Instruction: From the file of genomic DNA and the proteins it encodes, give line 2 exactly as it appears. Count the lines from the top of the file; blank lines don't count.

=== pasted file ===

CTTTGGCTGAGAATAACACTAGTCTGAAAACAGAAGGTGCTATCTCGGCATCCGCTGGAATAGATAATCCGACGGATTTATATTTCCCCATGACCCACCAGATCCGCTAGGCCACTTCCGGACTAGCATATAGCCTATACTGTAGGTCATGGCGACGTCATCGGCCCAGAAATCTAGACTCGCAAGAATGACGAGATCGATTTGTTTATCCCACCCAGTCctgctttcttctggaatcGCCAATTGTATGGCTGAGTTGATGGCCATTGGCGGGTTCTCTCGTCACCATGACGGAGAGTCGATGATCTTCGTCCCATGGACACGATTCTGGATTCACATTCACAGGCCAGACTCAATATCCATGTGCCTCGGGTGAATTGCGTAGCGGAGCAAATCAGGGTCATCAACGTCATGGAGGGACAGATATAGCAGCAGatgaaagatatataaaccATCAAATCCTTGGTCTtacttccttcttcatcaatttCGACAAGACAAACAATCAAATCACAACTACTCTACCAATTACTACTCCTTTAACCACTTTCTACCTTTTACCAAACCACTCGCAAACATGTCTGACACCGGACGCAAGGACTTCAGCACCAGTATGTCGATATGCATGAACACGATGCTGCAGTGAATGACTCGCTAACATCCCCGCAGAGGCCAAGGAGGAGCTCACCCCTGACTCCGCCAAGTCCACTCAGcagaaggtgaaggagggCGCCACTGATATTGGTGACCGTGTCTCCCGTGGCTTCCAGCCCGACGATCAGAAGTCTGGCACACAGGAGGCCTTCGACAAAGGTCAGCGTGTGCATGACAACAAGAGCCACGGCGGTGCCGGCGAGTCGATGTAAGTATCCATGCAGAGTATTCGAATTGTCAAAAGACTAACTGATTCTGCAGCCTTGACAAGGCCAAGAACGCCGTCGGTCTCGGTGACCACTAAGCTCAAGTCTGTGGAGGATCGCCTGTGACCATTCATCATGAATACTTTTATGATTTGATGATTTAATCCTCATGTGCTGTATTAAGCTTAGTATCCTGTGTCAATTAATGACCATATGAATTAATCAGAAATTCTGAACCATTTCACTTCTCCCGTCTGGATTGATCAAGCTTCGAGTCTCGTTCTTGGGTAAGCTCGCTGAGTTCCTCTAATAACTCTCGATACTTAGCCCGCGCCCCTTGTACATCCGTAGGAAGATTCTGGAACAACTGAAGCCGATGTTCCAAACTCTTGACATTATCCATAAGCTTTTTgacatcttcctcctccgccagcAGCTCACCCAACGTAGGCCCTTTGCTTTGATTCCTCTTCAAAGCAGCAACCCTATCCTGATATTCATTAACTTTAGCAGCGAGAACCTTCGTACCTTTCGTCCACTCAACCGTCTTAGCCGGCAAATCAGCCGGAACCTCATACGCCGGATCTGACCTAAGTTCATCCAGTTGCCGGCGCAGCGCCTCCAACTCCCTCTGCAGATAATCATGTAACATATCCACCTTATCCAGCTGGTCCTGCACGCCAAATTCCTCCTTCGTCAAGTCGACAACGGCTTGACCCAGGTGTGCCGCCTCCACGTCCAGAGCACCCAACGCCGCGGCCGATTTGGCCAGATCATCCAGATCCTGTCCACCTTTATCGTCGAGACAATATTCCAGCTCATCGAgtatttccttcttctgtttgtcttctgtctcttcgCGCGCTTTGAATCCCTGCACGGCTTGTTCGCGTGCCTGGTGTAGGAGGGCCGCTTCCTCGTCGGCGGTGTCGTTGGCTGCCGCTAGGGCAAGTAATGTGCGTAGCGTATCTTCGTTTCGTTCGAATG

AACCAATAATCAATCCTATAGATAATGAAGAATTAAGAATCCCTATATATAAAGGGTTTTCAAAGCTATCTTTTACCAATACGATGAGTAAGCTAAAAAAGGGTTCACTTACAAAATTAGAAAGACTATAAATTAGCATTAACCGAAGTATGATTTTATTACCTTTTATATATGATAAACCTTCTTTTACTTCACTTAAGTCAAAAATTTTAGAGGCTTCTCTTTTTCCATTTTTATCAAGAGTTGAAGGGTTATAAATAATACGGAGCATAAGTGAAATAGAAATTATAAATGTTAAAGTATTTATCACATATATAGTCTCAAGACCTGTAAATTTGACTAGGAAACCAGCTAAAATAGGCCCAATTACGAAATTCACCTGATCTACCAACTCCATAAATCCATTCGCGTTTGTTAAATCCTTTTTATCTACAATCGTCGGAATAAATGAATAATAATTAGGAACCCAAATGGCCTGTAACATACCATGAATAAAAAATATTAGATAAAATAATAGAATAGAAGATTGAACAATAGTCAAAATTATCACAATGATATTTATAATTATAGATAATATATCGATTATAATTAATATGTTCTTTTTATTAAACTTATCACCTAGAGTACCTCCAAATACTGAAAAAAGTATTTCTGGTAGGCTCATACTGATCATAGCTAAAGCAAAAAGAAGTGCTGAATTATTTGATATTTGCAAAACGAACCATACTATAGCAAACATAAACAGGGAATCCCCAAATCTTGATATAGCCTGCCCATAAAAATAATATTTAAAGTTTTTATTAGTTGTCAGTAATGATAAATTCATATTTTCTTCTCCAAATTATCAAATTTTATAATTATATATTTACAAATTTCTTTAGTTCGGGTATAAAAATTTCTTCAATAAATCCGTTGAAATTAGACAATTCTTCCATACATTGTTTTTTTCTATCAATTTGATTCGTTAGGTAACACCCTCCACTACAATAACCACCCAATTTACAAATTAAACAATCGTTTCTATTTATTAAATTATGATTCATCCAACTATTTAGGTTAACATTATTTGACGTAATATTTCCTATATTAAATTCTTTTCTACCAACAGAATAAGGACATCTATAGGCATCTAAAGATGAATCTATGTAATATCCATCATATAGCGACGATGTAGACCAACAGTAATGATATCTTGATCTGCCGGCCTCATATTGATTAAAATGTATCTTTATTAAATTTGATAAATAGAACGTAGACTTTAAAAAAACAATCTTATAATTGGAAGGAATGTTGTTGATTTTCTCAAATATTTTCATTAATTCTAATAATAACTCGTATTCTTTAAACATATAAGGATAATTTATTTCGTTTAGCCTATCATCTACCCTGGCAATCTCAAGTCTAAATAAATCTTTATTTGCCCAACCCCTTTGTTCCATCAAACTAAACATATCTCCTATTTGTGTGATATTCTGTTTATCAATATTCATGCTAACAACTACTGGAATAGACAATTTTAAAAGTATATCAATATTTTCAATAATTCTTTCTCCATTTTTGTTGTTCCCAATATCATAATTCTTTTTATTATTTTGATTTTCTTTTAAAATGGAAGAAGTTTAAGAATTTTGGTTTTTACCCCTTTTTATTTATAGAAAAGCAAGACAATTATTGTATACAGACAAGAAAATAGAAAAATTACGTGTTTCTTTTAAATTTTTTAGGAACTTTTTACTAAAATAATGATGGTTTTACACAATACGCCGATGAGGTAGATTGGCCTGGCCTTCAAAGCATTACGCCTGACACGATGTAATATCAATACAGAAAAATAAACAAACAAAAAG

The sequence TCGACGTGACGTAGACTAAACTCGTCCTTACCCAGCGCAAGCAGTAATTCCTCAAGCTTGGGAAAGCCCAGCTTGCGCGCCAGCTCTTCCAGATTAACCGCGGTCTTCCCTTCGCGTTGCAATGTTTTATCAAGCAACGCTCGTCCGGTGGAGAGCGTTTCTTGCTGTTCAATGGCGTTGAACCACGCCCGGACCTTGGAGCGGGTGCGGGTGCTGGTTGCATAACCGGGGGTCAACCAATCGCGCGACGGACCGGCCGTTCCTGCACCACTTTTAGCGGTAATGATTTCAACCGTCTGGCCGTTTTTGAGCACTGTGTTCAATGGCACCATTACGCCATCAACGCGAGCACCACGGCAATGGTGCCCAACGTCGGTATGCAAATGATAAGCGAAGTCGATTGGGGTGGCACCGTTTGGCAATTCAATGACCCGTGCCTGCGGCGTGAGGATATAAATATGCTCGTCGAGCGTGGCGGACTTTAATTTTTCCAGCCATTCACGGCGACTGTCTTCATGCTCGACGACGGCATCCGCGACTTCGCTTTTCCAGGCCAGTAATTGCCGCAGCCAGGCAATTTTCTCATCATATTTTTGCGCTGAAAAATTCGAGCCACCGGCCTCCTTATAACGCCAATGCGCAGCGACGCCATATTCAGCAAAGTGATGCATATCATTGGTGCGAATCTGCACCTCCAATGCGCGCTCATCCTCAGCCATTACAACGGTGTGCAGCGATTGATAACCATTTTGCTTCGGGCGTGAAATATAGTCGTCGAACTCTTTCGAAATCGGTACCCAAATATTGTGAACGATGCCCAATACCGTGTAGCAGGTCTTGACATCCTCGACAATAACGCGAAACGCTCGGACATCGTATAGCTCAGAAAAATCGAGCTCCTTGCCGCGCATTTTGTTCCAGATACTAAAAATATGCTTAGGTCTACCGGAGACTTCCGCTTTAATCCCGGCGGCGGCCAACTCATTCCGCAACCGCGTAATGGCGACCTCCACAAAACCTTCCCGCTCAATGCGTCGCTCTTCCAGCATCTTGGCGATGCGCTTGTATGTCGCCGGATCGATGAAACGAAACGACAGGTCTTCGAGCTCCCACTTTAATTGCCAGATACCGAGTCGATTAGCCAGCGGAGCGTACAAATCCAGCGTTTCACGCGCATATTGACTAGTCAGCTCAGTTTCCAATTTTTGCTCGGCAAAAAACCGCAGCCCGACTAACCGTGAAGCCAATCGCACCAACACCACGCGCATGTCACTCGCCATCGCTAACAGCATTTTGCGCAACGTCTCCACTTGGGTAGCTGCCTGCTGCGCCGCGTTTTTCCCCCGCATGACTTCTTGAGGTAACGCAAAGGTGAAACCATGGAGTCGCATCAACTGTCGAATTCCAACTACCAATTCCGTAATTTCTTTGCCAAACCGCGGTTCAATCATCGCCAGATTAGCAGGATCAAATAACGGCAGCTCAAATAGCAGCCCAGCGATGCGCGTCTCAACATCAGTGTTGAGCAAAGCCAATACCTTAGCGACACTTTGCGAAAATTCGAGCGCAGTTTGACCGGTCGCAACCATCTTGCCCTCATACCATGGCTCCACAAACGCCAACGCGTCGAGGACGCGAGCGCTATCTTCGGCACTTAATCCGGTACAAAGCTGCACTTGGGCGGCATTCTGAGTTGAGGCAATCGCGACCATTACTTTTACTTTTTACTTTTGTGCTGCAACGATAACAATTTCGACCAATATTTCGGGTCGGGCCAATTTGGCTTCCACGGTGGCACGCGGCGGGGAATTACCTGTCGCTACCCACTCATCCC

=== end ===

AACCAATAATCAATCCTATAGATAATGAAGAATTAAGAATCCCTATATATAAAGGGTTTTCAAAGCTATCTTTTACCAATACGATGAGTAAGCTAAAAAAGGGTTCACTTACAAAATTAGAAAGACTATAAATTAGCATTAACCGAAGTATGATTTTATTACCTTTTATATATGATAAACCTTCTTTTACTTCACTTAAGTCAAAAATTTTAGAGGCTTCTCTTTTTCCATTTTTATCAAGAGTTGAAGGGTTATAAATAATACGGAGCATAAGTGAAATAGAAATTATAAATGTTAAAGTATTTATCACATATATAGTCTCAAGACCTGTAAATTTGACTAGGAAACCAGCTAAAATAGGCCCAATTACGAAATTCACCTGATCTACCAACTCCATAAATCCATTCGCGTTTGTTAAATCCTTTTTATCTACAATCGTCGGAATAAATGAATAATAATTAGGAACCCAAATGGCCTGTAACATACCATGAATAAAAAATATTAGATAAAATAATAGAATAGAAGATTGAACAATAGTCAAAATTATCACAATGATATTTATAATTATAGATAATATATCGATTATAATTAATATGTTCTTTTTATTAAACTTATCACCTAGAGTACCTCCAAATACTGAAAAAAGTATTTCTGGTAGGCTCATACTGATCATAGCTAAAGCAAAAAGAAGTGCTGAATTATTTGATATTTGCAAAACGAACCATACTATAGCAAACATAAACAGGGAATCCCCAAATCTTGATATAGCCTGCCCATAAAAATAATATTTAAAGTTTTTATTAGTTGTCAGTAATGATAAATTCATATTTTCTTCTCCAAATTATCAAATTTTATAATTATATATTTACAAATTTCTTTAGTTCGGGTATAAAAATTTCTTCAATAAATCCGTTGAAATTAGACAATTCTTCCATACATTGTTTTTTTCTATCAATTTGATTCGTTAGGTAACACCCTCCACTACAATAACCACCCAATTTACAAATTAAACAATCGTTTCTATTTATTAAATTATGATTCATCCAACTATTTAGGTTAACATTATTTGACGTAATATTTCCTATATTAAATTCTTTTCTACCAACAGAATAAGGACATCTATAGGCATCTAAAGATGAATCTATGTAATATCCATCATATAGCGACGATGTAGACCAACAGTAATGATATCTTGATCTGCCGGCCTCATATTGATTAAAATGTATCTTTATTAAATTTGATAAATAGAACGTAGACTTTAAAAAAACAATCTTATAATTGGAAGGAATGTTGTTGATTTTCTCAAATATTTTCATTAATTCTAATAATAACTCGTATTCTTTAAACATATAAGGATAATTTATTTCGTTTAGCCTATCATCTACCCTGGCAATCTCAAGTCTAAATAAATCTTTATTTGCCCAACCCCTTTGTTCCATCAAACTAAACATATCTCCTATTTGTGTGATATTCTGTTTATCAATATTCATGCTAACAACTACTGGAATAGACAATTTTAAAAGTATATCAATATTTTCAATAATTCTTTCTCCATTTTTGTTGTTCCCAATATCATAATTCTTTTTATTATTTTGATTTTCTTTTAAAATGGAAGAAGTTTAAGAATTTTGGTTTTTACCCCTTTTTATTTATAGAAAAGCAAGACAATTATTGTATACAGACAAGAAAATAGAAAAATTACGTGTTTCTTTTAAATTTTTTAGGAACTTTTTACTAAAATAATGATGGTTTTACACAATACGCCGATGAGGTAGATTGGCCTGGCCTTCAAAGCATTACGCCTGACACGATGTAATATCAATACAGAAAAATAAACAAACAAAAAG